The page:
November 1999
Volume 40, Issue 12
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Eye Movements, Strabismus, Amblyopia and Neuro-ophthalmology  |   November 1999
Binocular Depth-from-Motion in Infantile and Late-Onset Esotropia Patients with Poor Stereopsis
Author Affiliations
  • Manami Maeda
    From the Department of Ophthalmology, Nagoya University School of Medicine, Nagoya, Japan; and the
  • Miho Sato
    From the Department of Ophthalmology, Nagoya University School of Medicine, Nagoya, Japan; and the
  • Tomohisa Ohmura
    From the Department of Ophthalmology, Nagoya University School of Medicine, Nagoya, Japan; and the
  • Yoji Miyazaki
    From the Department of Ophthalmology, Nagoya University School of Medicine, Nagoya, Japan; and the
  • Ai–Hou Wang
    Department of Ophthalmology, College of Medicine, National Taiwan University, Taipei, Taiwan.
  • Shinobu Awaya
    From the Department of Ophthalmology, Nagoya University School of Medicine, Nagoya, Japan; and the
Investigative Ophthalmology & Visual Science November 1999, Vol.40, 3031-3036. doi:https://doi.org/
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      Manami Maeda, Miho Sato, Tomohisa Ohmura, Yoji Miyazaki, Ai–Hou Wang, Shinobu Awaya; Binocular Depth-from-Motion in Infantile and Late-Onset Esotropia Patients with Poor Stereopsis. Invest. Ophthalmol. Vis. Sci. 1999;40(12):3031-3036. doi: https://doi.org/.

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      © ARVO (1962-2015); The Authors (2016-present)

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Abstract

purpose. There are at least two possible ways to detect motion-in-depth binocular without monocular cues: the binocular disparities at different times and a mechanism that detects interocular velocity differences. The perception of interocular velocity differences (Binocular depth-from-motion [BDFM]) depends on the relative velocity of the images on the retina of the left and right eyes, and this information can be experienced by normal and some strabismic patients. The purpose of this study was to determine the characteristics of esotropic patients who have BDFM but have poor stereopsis.

methods. Forty-one infantile and 28 late-onset esotropia patients with poor stereopsis were studied. Dynamic stereopsis and BDFM were tested with computer-generated random dot stereograms and kinematograms. The correlations between BDFM and other binocular functional tests were determined.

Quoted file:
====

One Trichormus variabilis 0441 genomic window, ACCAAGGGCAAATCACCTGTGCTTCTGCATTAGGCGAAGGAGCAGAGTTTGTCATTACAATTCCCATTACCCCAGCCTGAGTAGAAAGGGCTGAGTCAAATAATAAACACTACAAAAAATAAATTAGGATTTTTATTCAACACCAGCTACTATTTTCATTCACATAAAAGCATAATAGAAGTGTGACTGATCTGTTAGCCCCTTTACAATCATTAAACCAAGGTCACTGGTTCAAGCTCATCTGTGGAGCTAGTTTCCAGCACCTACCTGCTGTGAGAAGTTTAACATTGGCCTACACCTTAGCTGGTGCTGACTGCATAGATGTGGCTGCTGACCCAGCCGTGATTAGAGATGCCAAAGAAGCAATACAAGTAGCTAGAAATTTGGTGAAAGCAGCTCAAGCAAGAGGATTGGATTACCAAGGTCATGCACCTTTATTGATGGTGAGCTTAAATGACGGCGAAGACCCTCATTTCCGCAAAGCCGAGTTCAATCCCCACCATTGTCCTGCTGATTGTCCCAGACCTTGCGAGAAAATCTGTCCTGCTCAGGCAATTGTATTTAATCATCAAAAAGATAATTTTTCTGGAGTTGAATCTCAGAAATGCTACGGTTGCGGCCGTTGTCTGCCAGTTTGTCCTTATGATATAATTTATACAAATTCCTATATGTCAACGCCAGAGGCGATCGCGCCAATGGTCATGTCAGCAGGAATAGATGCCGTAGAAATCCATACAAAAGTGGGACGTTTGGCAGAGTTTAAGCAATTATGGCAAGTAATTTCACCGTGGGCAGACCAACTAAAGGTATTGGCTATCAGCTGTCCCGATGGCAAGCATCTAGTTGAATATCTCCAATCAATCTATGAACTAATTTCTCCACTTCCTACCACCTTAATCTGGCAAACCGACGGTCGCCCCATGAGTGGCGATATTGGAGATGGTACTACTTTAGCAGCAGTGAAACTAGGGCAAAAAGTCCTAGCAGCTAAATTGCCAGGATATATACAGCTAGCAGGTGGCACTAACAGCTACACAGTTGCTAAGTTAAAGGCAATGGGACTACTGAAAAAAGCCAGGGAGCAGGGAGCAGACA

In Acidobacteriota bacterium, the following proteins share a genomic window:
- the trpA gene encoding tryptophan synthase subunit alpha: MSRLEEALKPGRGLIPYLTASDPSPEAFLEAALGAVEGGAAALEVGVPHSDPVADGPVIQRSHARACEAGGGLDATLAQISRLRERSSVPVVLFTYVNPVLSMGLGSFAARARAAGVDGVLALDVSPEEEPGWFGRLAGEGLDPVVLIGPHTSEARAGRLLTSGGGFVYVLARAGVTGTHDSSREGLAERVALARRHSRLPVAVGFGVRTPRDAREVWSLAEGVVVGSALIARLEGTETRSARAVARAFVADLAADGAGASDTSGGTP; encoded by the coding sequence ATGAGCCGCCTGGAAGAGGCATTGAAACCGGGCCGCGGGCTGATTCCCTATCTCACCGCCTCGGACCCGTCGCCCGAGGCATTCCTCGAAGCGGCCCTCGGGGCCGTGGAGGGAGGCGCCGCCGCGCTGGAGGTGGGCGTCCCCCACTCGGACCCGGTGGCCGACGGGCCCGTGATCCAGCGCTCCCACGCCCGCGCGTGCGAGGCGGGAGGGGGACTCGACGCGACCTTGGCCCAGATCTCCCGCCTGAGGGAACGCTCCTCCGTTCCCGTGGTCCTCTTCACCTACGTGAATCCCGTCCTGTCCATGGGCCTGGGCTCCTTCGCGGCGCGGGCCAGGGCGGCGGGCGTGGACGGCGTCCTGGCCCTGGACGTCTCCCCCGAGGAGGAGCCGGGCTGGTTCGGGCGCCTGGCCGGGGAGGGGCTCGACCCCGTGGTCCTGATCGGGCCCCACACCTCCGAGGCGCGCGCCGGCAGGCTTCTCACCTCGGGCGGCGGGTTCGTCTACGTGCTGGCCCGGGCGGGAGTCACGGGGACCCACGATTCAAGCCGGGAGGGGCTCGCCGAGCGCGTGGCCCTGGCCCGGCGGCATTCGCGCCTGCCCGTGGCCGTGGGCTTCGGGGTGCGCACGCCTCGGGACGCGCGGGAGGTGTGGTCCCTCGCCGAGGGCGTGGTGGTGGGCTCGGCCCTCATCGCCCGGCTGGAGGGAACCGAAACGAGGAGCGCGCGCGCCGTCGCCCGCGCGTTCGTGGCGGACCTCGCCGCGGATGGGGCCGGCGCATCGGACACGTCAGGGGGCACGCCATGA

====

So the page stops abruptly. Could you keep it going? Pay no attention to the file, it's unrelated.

results. A total of 31 (44.9%) patients, 15 (36.5%) of the infantile and 16 (57.1%) of the late-onset esotropia group, passed the BDFM test. None of these patients passed the random dot stereo test under static or dynamic conditions. Fusion of the Worth four dot test at near 0.3 m was correlated with the presence of BDFM. Three of the 15 infantile and 10 of the 16 late-onset esotropic patients with positive BDFM showed gross stereopsis as measured by the Titmus Fly. The angle of strabismus was significantly smaller in the patients with positive BDFM for the infantile and the late-onset esotropia groups.

conclusions. BDFM was present in about half of the esotropic patients who do not have fine stereopsis. Ocular alignment within 10 to 15 prism diopters is an important factor in obtaining BDFM. Strabismus surgery still provides some binocular benefit for infantile esotropia patients who were bypassed for early surgery. Separate mechanisms may underlie static stereopsis and BDFM.

Static stereopsis, which arises from the disparity of the retinal images on the two retinas, gives rise to the finest depth perception. To obtain a high level of stereopsis, good ocular alignment is essential,; therefore, obtaining or regaining good ocular alignment is one of the important goals for strabismus treatment. 
In strabismus clinics, conventional static stereopsis is routinely examined, but dynamic stereopsis, which requires expensive and space-occupying equipment, has not been routinely used. Fusion and stereopsis are considered to be static depth perception processes, which comes from the retinal disparity of the binocular images. However, in a dynamic world, the retinal images are always in motion, and there are both monocular and binocular depth cues from the motion. Monocularly, objects moving in depth result in changing retinal image size and motion parallax. There are at least two possible ways to detect motion-in-depth binoculary without monocular cues: the binocular disparities at different times and a mechanism that detects inter-ocular velocity differences. The perception of interocular velocity differences (binocular depth-from-motion [BDFM]) depends on the relative velocity of the images on the retina of the left and right eyes, and this information can be experienced by normal and some strabismic patients 1 (Fig. 1) . For objects moving in the real world, interocular velocity differences occur at the same time as changes in binocular disparity. Kitaoji and Toyama 2 reported that motion stereopsis can be preserved in patients with small angle strabismus who do not have static stereopsis. Thus, testing for the presence of binocular motion-in-depth in a clinical setting and learning the prerequisites for BDFM perception can provide important information to assess the visual capabilities of strabismic patients. 
One of the authors (AHW) has developed a computer program 3 that generates dynamic random-dot stereograms. In this program, disparity and motion cues can be included or omitted independently. We have tested patients with either early- or late-onset esotropia with this program to see whether BDFM was present despite the absence of static stereopsis. 
Methods
This study was performed in the Department of Ophthalmology of Nagoya University between December 1996 and December 1997. 
Controls
We examined 12 normal subjects (age, 26–30 years, 6 men and 6 women) without any ocular abnormality other than refractive errors (visual acuity; better than 20/20) to determine the normal responses and to select the optimal testing conditions. 
Esotropia Patients
Informed consent was obtained from the subjects or their guardians, and all procedures were conducted in accordance with the principles embodied in the Declaration of Helsinki.